Igor Lagunov/Magnitigorsk Fyodor Telkov/Yekaterinburg Sergey Maximishin/St. Petersburg Igor Lagunov/Magnitigorsk Misha Maslennikov/Moscow Fyodor Telkov/Yekaterinburg Valeriy Klamm/Novosibirsk Alexander Stepanenko/Murmansk Valeriy Klamm/Novosibirsk Valeriy Klamm/Novosibirsk

(via Beyond Sochi: Photos Of Russia By Russians)

The gap between how foreigners view Russia and how Russians view themselves is wide and as old as the country itself.

Russian photographer Valeriy Klamm felt that foreign photojournalists who came to work in his country arrive with the pictures they want to send back home already in their head: Bleak images of a cold and desolate place where autocrats lord over drunks.

"They already know how to take pictures of Russia, and that’s how they arrive," Klamm said. "It’s always a wild country that’s in some kind of difficult transition period."

Klamm, himself, had never photographed much outside of his home city of Novosibirsk, where nearly 2 million people live on the banks of the Ob River in the middle of Siberia. 

But in 2000, he started to visit these small towns, camera in hand. And in 2009, Klamm started “Birthmarks on the Map,” a collective photo project and website that collects these images in one place. He began to ask his photographer friends, both foreign and local, to share images of simple life in the rural Russian villages and small towns that dot the vast expanse from Europe to the Pacific Ocean. More than 60 photographers, both award-winning professionals and hobbyists, have contributed. 

Klamm wanted to fill his site with images of real Russia life, and the result is something closer to ethnography or anthropology than journalism. Klamm actually works with ethnographers who study these small communities to find untold stories.

"Life in the middle of nowhere has always been difficult," he said. "But I see dignity in the difficulties of these people on the outskirts of our geography. Their patience and simple wisdom gives strength and hope. And this stuff is always necessary to mankind."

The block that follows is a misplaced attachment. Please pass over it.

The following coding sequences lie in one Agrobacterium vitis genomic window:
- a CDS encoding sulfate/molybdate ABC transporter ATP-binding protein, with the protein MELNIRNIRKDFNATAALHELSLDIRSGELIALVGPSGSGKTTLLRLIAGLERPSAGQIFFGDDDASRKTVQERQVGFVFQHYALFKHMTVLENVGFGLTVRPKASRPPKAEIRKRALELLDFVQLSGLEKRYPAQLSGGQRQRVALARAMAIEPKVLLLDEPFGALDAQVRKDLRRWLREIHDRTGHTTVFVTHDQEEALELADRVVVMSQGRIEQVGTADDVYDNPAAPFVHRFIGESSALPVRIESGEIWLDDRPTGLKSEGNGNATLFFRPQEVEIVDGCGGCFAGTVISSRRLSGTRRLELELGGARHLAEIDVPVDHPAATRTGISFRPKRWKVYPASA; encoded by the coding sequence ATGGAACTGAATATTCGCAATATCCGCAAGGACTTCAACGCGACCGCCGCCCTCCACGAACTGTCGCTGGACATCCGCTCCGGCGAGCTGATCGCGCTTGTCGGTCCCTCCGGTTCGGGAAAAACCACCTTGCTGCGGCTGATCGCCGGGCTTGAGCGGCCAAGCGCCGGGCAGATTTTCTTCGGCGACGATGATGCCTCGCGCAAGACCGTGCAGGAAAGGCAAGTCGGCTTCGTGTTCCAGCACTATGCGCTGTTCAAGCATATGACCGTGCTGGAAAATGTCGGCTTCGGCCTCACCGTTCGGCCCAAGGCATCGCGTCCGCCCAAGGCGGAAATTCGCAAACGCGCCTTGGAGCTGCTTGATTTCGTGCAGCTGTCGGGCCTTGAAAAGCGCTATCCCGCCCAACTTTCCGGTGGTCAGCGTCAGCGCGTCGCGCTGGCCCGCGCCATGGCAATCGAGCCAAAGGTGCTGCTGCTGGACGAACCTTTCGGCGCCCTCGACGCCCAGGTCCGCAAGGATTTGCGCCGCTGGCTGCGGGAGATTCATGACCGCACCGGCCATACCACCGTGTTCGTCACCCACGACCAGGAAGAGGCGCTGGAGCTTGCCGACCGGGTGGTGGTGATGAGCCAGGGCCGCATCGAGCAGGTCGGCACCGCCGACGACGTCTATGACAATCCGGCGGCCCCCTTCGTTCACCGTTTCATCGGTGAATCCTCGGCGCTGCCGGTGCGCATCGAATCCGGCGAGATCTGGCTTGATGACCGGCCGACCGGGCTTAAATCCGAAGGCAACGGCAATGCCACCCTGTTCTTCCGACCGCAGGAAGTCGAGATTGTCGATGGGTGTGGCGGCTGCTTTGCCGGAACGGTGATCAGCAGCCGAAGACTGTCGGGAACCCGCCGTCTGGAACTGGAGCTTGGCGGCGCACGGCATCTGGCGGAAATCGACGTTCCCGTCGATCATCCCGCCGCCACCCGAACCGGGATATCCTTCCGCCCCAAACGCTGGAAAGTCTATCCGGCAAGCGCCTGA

Linda Forsell. Cause of Death: Woman 

Intimate Partner Violence

The one you love, you beat. – proverb, Sweden

More than a third of all women in the world are subjected to physical or sexual violence during their lifetime. The most common type is Intimate Partner Violence (IPV) which one out of three women have to suffer. No country, and no economical class or age is exempted; and it has dire effects. Depression, alcohol abuse, sexually transmitted diseases and physical injuries are merely part of the outcome.

About the project

Cause of Death: Woman is a unique investigative report on violence against women in the world, describing atrocities ranging from Female Genital Mutilation (FGM) and acid attacks to more hidden types like psychological and physical violence between partners and rape.

Between 2010 and 2012 Linda Forsell documented the situation in ten countries together with reporters Karin Alfredsson and Kerstin Weigl. The countries included in the project are the USA, South Africa, Egypt, Sweden, Pakistan, Mexico, Brazil, Congo, Spain and Russia.

The primary result of the work is www.causeofdeathwoman.com, an open resource for anyone who is interested, but with large focus on reaching out through organizations, schools, workshops and lectures around the world.

1. South Africa: The first time Elizabeth’s boyfriend beat her she was 16. Her boyfriend used to say to her: “You’re a dog. How can you expect anyone to love you when even your own mother doesn’t?”